Omeisaurus is Just Plain Wrong

August 28, 2008

When we were planning to start this blog, Matt wrote to Darren and me saying “I am thinking that we should keep the text short and sweet” — an aspiration that we have consistently failed to live up to. Not today!

Here is Omeisaurus tianfuensis. Even by sauropod standards, that neck is just plain crazy.

fig. 63)

Omeisaurus tianfuensis skeletal reconstruction, from He et al. (1988:fig. 63)

This figure is lifted from an awesomely comprehensive monograph — 173 pages including the front-matter and plates — which gives the lie to the idea that all Chinese dinosaurs are woefully inadequately described. It’s true that with the recent glut of theropods, the thing seems to be to rip ’em out of the ground, throw toegther a two-pager for Science or Nature and move on to the next one; but sauropods understandably inspire more devotion from their followers, resulting in careful work like this monograph and the similar work by Ouyang and Ye (2002) on Mamenchisaurus youngi. So hats off to He, Ouyang and their colleagues — showing how it should be done!

Special bonus photo

Home-made sushi

Home-made sushi


  • He, X., K. Li, and K. Cai. 1988. The Middle Jurassic dinosaur fauna from Dashanpu, Zigong, Sichuan, vol. IV: sauropod dinosaurs (2): Omeisaurus tianfuensis. Sichuan Publishing House of Science and Technology, Chengdu, China. 143 + 20 plates pp.
  • Ouyang, H., and Y. Ye. 2002. The first mamenchisaurian skeleton with complete skull: Mamenchisaurus youngi. Sichuan Science and Technology Press, Chengdu, China. 111 + 20 plates pp.

15 Responses to “Omeisaurus is Just Plain Wrong”

  1. Nathan Myers Says:

    How much of that skeleton was recovered?

  2. Mike from Ottawa Says:

    “I am thinking that we should keep the text short and sweet” — an aspiration that we have consistently failed to live up to.

    A failure I wholeheartedly applaud!

    That is a seriously disproportionate neck, even by sauropod standards. The cervicals are obviously very pneumatic, but are the caudals at all? I’d think they’d want to be dense to offset the preposterous neck.

  3. Zach Miller Says:

    Holy crap. Can I get PDF’s of those monographs? Please? Sillysaur at gmail dot com is my “heavy lifting” address.

  4. Nick Gardner Says:


    In all fairness, looking back over the past seven or eight years, there’s probably been a fairly equal number of theropods and sauropodomorphs described. Goddamn titanosaurs, no?


    Nick Gardner

  5. Robert B Says:

    Would someone plase ask Darren to check his gmail address? Please? i have an SV-POW! proposition.

    Cheers, Robs

  6. Did they have to always have sauropod tails dragging behind them. Come on, people! They knew better than that in the 80s.

    It still bothers me that in many natural history museums the tails of many different kinds of dinosaurs are still dragging on the ground…

    I wonder if Darren’s post on bent dromaeosaur tails with long rods has anything to do with the cervical ribs in sauropods and their flexibility…..(?)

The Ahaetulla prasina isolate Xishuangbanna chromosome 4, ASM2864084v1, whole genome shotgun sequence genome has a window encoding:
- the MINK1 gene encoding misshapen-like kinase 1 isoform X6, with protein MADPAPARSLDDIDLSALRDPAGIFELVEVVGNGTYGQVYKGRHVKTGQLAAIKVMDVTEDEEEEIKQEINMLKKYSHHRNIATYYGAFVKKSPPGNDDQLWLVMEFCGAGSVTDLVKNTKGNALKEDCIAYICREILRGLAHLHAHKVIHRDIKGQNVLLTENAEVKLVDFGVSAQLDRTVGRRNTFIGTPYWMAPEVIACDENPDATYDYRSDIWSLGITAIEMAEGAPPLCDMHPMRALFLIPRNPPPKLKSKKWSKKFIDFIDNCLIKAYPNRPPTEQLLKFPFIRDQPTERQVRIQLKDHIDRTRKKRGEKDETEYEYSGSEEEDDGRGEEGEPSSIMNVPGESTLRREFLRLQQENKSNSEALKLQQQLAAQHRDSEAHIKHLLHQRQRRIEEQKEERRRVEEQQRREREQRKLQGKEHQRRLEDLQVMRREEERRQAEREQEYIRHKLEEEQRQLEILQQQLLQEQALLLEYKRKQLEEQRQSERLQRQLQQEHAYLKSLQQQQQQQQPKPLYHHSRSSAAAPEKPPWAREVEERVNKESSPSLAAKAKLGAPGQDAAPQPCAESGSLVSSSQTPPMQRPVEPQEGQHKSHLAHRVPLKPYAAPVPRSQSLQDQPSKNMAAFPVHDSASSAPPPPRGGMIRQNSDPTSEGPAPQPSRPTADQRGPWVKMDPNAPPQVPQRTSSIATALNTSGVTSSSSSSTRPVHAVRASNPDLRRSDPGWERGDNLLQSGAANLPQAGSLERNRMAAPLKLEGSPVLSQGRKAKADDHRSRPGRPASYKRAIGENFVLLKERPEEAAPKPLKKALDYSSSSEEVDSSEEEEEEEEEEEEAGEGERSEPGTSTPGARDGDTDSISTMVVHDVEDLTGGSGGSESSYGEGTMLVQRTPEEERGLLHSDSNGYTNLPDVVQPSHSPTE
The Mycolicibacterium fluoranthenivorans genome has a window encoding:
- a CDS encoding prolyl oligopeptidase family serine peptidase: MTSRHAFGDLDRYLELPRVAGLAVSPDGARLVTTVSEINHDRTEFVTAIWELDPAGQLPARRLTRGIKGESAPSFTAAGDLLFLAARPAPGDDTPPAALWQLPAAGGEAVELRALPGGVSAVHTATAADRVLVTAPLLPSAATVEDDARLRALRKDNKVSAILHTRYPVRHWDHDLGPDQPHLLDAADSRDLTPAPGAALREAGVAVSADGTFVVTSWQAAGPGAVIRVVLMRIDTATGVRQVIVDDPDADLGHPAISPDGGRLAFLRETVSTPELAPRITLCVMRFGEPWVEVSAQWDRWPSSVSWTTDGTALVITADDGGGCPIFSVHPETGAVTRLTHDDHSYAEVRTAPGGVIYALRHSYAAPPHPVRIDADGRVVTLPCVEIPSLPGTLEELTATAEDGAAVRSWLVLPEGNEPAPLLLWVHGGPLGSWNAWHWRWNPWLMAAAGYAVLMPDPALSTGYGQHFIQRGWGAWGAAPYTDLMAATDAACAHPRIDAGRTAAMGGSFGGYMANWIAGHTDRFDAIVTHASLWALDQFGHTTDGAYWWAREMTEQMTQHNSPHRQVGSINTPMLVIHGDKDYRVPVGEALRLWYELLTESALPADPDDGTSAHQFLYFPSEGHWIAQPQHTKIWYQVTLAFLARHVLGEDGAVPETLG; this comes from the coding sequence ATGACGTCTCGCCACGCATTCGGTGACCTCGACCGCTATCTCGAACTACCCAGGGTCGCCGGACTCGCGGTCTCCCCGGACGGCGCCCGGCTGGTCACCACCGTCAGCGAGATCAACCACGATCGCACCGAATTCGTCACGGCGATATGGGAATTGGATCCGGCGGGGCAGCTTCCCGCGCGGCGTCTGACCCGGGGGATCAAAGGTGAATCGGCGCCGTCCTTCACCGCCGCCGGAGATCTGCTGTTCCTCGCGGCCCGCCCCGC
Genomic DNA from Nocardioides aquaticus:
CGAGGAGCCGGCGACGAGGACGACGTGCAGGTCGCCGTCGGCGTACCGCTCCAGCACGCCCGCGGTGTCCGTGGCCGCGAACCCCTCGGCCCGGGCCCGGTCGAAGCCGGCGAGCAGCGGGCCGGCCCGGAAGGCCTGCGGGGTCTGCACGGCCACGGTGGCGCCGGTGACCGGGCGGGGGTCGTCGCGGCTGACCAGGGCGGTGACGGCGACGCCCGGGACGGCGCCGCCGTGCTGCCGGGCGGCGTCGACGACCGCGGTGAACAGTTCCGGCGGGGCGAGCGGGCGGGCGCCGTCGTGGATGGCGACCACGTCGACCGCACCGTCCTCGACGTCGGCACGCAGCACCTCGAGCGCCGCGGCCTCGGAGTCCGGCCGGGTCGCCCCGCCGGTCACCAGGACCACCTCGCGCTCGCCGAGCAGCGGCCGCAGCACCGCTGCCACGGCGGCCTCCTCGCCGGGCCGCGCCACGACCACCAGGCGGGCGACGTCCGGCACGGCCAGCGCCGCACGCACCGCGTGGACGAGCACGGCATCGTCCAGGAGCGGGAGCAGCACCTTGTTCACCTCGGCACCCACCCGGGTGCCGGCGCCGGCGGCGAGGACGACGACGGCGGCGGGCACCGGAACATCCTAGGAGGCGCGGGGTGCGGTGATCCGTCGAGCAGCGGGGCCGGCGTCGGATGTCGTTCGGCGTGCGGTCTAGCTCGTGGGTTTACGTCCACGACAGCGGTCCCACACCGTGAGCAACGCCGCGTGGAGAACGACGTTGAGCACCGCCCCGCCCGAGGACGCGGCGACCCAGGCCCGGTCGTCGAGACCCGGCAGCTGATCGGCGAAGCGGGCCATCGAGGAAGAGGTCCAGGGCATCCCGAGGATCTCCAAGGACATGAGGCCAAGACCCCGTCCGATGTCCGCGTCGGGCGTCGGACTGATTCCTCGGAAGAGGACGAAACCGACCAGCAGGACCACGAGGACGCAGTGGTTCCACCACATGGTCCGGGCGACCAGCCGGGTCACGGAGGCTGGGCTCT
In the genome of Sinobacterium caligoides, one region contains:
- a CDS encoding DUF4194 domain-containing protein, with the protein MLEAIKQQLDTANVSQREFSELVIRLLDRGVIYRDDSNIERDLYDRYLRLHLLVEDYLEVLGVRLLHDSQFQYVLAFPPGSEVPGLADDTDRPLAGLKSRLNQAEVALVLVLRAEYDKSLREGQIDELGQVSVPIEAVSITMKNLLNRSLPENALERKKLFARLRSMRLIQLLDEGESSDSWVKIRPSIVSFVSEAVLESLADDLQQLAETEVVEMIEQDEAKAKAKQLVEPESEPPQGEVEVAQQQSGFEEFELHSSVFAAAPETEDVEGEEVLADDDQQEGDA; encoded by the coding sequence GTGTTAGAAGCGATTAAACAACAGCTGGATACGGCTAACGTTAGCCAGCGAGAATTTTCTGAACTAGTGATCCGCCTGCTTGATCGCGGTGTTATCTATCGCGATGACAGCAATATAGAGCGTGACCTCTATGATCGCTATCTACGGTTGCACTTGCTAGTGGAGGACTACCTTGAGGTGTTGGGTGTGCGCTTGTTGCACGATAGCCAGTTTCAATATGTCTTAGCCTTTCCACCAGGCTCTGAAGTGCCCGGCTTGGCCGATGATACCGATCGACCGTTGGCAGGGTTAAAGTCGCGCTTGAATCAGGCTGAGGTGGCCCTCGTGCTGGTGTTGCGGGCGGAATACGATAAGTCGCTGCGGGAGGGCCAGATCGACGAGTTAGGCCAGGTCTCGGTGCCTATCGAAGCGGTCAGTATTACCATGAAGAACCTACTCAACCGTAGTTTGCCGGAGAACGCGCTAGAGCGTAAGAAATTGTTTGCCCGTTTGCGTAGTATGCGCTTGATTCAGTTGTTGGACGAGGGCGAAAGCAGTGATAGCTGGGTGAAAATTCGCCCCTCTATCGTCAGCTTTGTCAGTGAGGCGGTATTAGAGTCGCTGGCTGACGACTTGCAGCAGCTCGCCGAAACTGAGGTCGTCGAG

7. Mike Taylor Says:

    Hey. Zach,

    Matt and I have a looong running project on cervical ribs, which we really really will finish off one of these days. But for now, I’m going to avoid talking about them too much :-)

  8. David Hone Says:

    While the monograph is indded hugely comprehensive, what the SVPOW boys have faild to mention is that it is incredibly poorly illustraded and photographed and the description in in Chinese. Oh yes, and it is almost entirely unavailable outside of the Zigong Dinosaur Museum. Oh and paper quality (at least in my copy) is so poor that all the ink shows through and so a scan or photocopy is pretty much illegible.

  9. Mike Taylor Says:

    Well, Dave — I am pleased to say that a scan is NOT illegible, and I know that because it’s what I have. The illustrations don’t look particularly bad to me — about as good as what’s in, for example, Riggs 1904 — though the photographic plates have not scanned well. Anyway, the reconstruction that this post was based on is lifted directly from the scan, so you can judge quality on that basis.

  10. […] give rise to familiar giants like Apatosaurus and Brachiosaurus (as well as a whole panoply of less-well-known but equally fascinating […]

  11. […] The number of ways to increase the proportional length of the neck are limited: you can add cervicals, or recruit dorsals into the neck, or make the individual vertebrae longer, or do some combination of  the above. In sauropods, different clades took different routes. Brachiosaurids kept a fairly primitive cervical count of  13 but made the individual vertebrae crazy long. Diplodocids recruited dorsals into the neck, and some (like Barosaurus and Supersaurus) also made the vertebrae crazy long. Mamenchisaurids and Euhelopus added cervicals (independently), up to a total of 17 or more, and some (like Omeisaurus)–are you ready for it?–also made the vertebrae crazy long. […]

  12. […] than passing resemblance to the reconstruction from He et al. (1988:fig. 63), which you can see in Omeisaurus is Just Plain […]

  13. J. Easter Says:

    I’d be much obliged if I could get PDFs of these monographs too; thusfar I haven’t been able to find them anywhere else.

    aerosteon92 at gmail dot com

    thanks in advance :D

  14. […] neck is wacky. Maybe not as wrong as Omeisaurus, but pretty darned wrong. As I mentioned in the previous Rapetosaurus skeleton post, the cervicals […]

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